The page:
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From the Duke of Portland, sent with a Copy
of the Report on the Union, between England and Scotland.
" THE Duke of Portland, presents his compliments to Mr. PLANTA and requests he will offer for the acceptance of the Trustees of the British Museum, a report on the union between England and Scotland, and the appendix containing the original papers, upon which the Report is founded.
When the question of Union between England and Ireland came under the consideration of His Majesty's Ministers, the Duke of Portland employed Mr. Bruce, the keeper of the State Papers, to collect in his office the Precedents in the History of the Union between England and Scotland, which might illustrate the subject, for the purpose of bringing in aid of the intended Arrange- ment with Ireland, the wisdom and experience -of former times, by which investigation it will appear that many of the arguments which were brought against the Union with Scotland, and which time has completely refuted, are the same with those which the Opponents of an Union with Ireland, at present rely.
Whitehall, 15 Feby.
Copy of a Letter written by Dr. Robinson, the
Editor of Hesiod, to Egerton, Bishop of
BEING prevented by the bad weather, and something else of more consequence to me, from paying my duty to your Lordship this
year, I beg leave to send an old friend to wait upon you in my stead, and to make my ex
He comes to you in a dress which, perhaps, some will think too gaudy for a gentleman of his age and character; but I considered what fine company he was to keep, if he should have the honour to be admitted into your Lp's library, and was therefore desirous to have him dressed in the uniform. Yr. Lp. is not unacquainted with the real worth of the man, and for the sake of it will excuse whatever has been improperly added to him, by,
Oct. 8, 1756.
THE CRUELL DEBTER.
AS fly leaves to an old book, of 1573, we find two complete, but not successive, leaves of an old play, entitled “The Cruell Debter.” The Interlocutors who there appear, are. Ophiletis, Rigor, Basileus, Proniticus, Flateri, Simulatyon. The names of the speakers are in the outer margin, and the directions to the actors. The whole in black letter, except a line of Latin, which is printed in Italic. This fragment begins thus :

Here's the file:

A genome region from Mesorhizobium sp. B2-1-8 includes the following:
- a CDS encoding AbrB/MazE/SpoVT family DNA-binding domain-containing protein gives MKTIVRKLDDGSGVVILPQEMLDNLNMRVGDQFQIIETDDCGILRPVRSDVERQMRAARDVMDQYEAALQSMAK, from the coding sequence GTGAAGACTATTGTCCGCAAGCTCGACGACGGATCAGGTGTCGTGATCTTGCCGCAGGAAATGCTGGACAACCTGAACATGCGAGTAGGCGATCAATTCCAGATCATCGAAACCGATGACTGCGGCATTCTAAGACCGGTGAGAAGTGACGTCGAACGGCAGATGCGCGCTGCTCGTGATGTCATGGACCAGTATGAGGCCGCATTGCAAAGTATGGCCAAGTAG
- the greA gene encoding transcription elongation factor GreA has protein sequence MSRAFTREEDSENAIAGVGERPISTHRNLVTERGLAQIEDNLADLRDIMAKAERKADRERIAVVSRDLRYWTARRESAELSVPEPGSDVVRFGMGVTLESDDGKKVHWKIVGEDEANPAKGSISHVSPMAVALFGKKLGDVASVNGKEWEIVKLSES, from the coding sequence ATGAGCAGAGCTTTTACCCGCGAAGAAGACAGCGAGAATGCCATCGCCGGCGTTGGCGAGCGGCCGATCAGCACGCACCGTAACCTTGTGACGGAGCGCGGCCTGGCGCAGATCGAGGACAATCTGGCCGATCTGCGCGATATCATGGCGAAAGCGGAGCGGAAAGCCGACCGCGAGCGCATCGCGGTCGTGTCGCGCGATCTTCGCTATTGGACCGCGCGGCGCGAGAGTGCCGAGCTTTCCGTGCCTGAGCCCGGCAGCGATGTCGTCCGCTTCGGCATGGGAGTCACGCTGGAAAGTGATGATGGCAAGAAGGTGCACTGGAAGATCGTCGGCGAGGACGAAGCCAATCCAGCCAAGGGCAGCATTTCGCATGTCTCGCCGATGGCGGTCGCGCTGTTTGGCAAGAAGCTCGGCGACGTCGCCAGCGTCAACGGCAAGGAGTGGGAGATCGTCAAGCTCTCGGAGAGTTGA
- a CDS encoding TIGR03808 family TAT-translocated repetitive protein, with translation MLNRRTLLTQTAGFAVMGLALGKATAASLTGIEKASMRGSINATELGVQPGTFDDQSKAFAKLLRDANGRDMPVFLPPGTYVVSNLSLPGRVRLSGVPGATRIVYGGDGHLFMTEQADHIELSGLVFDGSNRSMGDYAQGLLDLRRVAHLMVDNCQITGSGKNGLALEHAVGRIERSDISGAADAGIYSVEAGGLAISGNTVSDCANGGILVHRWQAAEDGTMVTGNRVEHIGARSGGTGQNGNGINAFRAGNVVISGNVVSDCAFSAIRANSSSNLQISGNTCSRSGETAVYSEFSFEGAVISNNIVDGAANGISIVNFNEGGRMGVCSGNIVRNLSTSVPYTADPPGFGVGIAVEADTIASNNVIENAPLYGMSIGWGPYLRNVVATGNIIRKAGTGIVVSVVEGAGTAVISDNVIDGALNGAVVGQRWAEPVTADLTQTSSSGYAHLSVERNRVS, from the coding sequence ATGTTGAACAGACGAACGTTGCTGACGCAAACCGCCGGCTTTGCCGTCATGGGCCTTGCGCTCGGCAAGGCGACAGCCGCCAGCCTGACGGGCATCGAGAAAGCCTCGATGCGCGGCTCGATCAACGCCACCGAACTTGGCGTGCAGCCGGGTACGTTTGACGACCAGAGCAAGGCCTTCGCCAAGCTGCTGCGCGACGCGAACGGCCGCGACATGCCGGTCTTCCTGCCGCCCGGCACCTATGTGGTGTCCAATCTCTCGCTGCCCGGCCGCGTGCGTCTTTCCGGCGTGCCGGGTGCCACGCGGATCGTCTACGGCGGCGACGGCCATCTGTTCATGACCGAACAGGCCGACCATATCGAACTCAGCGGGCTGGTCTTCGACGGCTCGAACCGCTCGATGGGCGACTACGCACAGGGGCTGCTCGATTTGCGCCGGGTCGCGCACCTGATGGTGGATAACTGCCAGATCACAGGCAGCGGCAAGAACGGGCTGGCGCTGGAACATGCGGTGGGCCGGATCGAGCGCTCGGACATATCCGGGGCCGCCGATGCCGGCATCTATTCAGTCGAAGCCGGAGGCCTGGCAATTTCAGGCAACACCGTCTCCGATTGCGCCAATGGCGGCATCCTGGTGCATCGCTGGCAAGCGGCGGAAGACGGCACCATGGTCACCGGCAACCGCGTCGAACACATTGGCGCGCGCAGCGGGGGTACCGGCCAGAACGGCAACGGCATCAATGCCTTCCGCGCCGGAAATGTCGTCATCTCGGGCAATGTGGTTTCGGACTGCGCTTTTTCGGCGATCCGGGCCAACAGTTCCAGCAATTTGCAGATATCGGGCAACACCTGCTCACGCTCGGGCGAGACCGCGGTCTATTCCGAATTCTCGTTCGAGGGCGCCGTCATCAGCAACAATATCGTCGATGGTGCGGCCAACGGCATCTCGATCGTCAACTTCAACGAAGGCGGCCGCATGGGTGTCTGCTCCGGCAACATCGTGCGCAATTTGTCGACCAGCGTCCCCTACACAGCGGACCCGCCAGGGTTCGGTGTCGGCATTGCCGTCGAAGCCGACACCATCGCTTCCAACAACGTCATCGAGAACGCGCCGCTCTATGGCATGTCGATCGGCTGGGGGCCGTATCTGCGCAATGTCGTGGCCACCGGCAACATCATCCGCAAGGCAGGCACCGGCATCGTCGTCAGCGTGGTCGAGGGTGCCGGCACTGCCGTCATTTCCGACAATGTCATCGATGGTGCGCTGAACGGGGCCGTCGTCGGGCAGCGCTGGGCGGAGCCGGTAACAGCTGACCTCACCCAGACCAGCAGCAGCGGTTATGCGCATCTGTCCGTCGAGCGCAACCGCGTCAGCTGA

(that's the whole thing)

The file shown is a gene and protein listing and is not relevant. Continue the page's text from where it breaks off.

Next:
Ophiletis. It was tyme to haue in redynes all thynge
For yonder cometh Basileus my Lord &
Tyll he sendeth for you let us yonder abyde. Bas. I thanke you Proniticus for your dylygence,
Doubt you not, but your paynes we wyll re
compence. I am pleased wth, the accomptes that you haue
taken None of your bookes nor bylles shal be for
saken The moste part of my debtters haue honestly
payed And they that were not redy I have gently dayed.
If it plese your grace we haue not finisht your
mind, Thear is one of your greatest debtters yet be
hind, We haue perused the parcelles in your bookes
It is very evident, from the specimen thus preserved, that the subject of this drama was the unjust debtor in our Saviour's Parable; who, being forgiven a large debt by his Lord, persecuted his fellow-servant for a small one.
The above is in the possession of the Rev. Henry White, of Lichfield.
FRAGMENT OF A POEM
TO LORD WARWICK.
“ A NUE YEARES GIFT."
TO MY LORDE OF
that sword and target lieks And ioyes in clattringe coets of steel
and goodly armed pieks.
It wear as I should giue a reede
whear lawnce is clapt in rest : And warlike armour at the need,
defends the noble brest.
2 But whear thear is no weapons bright
that fit is for the field :
baer trifulls for to yeld.
Yet had I Cressus wealth at will,
my wants to furnish throw: I skarce could tel what gift wear meet,
for worthy Warwike now.